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Mirroring People

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Mirroring People

The Science of Empathy and How We Connect with Others


15 min read
10 take-aways
Text available

What's inside?

When you smile, I smile. When you move, neurons fire in my brain. We are not atomized individuals.

Editorial Rating



  • Innovative
  • Eye Opening
  • Overview


In this fascinating book, Marco Iacoboni wordily explains his research into mirror neurons, generally in language that laypeople can understand. He convincingly issues a challenge to the individualistic foundations of Western thought. People imitate one another, Iacoboni argues, on a neurological level: Their brains respond to the actions of others, almost as though they were doing those actions themselves. What’s more, different levels of neural activity occur depending on context and purpose. The human world is social, and each person’s actions have immediate, neurological implications for everyone else. Because of the number of fields Iacoboni touches on, and the broad implications mirror neurons have for society, getAbstract recommends his book to readers who are interested in communication, advertising, cognitive science and philosophy.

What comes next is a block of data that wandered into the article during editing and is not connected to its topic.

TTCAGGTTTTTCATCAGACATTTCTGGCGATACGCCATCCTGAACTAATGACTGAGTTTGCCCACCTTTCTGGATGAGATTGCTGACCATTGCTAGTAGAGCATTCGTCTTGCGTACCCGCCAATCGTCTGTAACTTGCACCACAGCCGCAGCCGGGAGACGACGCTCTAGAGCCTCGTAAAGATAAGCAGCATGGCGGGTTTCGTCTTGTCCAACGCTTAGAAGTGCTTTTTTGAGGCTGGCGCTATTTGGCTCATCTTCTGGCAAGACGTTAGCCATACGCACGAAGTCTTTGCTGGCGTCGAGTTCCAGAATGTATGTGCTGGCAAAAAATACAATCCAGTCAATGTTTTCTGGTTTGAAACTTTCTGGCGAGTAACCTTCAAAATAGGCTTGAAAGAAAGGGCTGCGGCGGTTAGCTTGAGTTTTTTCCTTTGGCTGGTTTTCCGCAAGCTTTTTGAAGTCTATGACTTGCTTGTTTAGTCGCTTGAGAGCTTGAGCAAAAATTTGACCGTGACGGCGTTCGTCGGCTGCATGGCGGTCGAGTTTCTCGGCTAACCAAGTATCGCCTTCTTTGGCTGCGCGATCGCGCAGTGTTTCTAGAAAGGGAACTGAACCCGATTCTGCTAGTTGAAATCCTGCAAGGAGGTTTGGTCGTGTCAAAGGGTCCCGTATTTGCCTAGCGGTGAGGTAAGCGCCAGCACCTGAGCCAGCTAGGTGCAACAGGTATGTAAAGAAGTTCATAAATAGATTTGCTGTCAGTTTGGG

Reading the World, Reading Each Other

As you move through life, you “read the world.” More than anything, this means you read the people you encounter. You interpret their faces, gestures and moods based on subtle behavioral cues. You can fathom “the deepest aspects of the minds of others” because of brain cells called mirror neurons, which are “highly and narrowly specialized.”

When mirror neurons discharge, they set off a kind of imitative impulse in your brain that reflects what you perceive others to be doing. This is so finely tuned that the mirror neurons fire differently depending on the intention of an action. For example, if you see someone reach for a cup in the presence of contextual cues indicating that he or she is about to drink from it, your mirror neurons will fire differently from the way they would if the cues indicated that he or she were picking it up to clear the table. Cues may be visual – you might see steam rising from the cup, for example – or auditory – you might hear a dishwasher running in the kitchen.

Mirroring and interpretation are crucial parts of learning. Humans imitate one another almost as soon as they are born: One study ...

About the Author

Marco Iacoboni directs the Transcranial Magnetic Stimulation Laboratory at the Ahmanson-Lovelace Brain Mapping Center at the University of California Los Angeles.

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